Year-End Tasks for Freelancers (And How To Prep for Next Year!)

Year-End Tasks for Freelancers (And How To Prep for Next Year!)

As the year winds down, freelancers are wrapping up client and personal projects as well as planning time off for the holidays. They’re also laying the groundwork for a successful year ahead. If you’re new to running a small business or simply want to overhaul your year-end routine, this checklist is for you!

I’ve been running my writing business full-time since 2009, and freelanced as a side hustle to my daytime newspaper job before that. Here are a few things I’ve learned over the years.

Disclosure: This blog is reader-supported, which means this post contains affiliate links and advertisements. I earn a small commission if you shop through them, which helps fund this website so I can continue to bring you amazing content. Thank you! ~Angela

1. Update Your Accounting Files

Set aside time to review your invoices, client files and accounting reports. Do you need to follow up on any delayed payments? Have any addresses, contacts, phone numbers or emails changed? Make those updates!

I also use a feature in QuickBooks to apply tags to each of my clients and payments so I can pull reports that allow me to see my income/expenses by category and clients. For example, it’s nice to know how much I’m making from content marketing versus affiliate marketing. This helps me understand where I’m making money and influences how I want to spend my time in the year ahead.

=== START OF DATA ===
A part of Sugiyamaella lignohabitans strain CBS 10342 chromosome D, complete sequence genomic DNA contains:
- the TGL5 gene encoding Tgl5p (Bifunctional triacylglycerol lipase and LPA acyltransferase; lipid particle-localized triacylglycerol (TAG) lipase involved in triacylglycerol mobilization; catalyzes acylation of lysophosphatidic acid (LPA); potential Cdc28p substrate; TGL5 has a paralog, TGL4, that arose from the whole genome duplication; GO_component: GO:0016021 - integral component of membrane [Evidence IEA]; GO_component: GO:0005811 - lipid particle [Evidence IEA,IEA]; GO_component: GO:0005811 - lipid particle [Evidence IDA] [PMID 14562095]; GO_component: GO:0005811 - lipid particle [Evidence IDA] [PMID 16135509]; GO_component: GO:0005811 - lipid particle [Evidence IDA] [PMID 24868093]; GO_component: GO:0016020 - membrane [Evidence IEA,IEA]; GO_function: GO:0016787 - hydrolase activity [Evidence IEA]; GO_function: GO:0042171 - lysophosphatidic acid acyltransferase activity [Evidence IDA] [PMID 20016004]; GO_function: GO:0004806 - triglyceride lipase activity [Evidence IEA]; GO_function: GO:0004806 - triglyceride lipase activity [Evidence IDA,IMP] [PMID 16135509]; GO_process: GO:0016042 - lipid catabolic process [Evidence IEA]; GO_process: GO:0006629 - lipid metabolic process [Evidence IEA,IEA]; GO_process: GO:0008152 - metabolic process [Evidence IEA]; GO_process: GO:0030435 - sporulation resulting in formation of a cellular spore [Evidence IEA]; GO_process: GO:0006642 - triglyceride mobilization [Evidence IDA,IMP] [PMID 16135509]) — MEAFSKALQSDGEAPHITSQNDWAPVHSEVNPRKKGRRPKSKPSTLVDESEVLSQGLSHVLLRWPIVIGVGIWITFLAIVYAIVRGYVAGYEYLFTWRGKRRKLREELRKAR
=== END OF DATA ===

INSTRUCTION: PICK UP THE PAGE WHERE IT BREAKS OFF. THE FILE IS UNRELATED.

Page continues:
2. Communicate With Your Clients

Let your current partnerships know if/when you’re taking time off for the holiday season and where you’re at with booking projects. Let them know if you’re still accepting projects with December deadlines, or if you’re booking into January and beyond. (It’s nice to come back from time off with projects filling your calendar.)

At the end of the year, I’ve seen clients scurry to get work done at a fast pace to meet end-of-year goals, or they go cold because they’ve depleted their content budget and won’t have any work until January – a new year, with a new pot of funds set aside for freelancers.

3. Do an Audit of Your Business

Every fall I pause and take a high-level look at how the year is going. I’ve written about this several times and still find value in this practice, even though I’ve been freelancing for many years. If you don’t have an audit process in place, maybe these articles will inspire you:

Or, start simple and ask yourself what you enjoyed about work this year.  And, what didn’t go so well that needs to be changed for next year? Think about your business, rather than working in it!

4. Prepare for Tax Season

I work with an accountant to be sure I organize and file everything correctly for my small business. Each spring we meet to prepare my annual tax return. I bring him reports from QuickBooks that show my income and my expenses, receipts for my quarterly self-employment tax payments, receipts for business purchases, a list of home office expenses, a log of my business driving mileage and more! If you want to learn more about tax prep, you might enjoy my article, “Let’s Talk Tax Deductions for Freelancers.”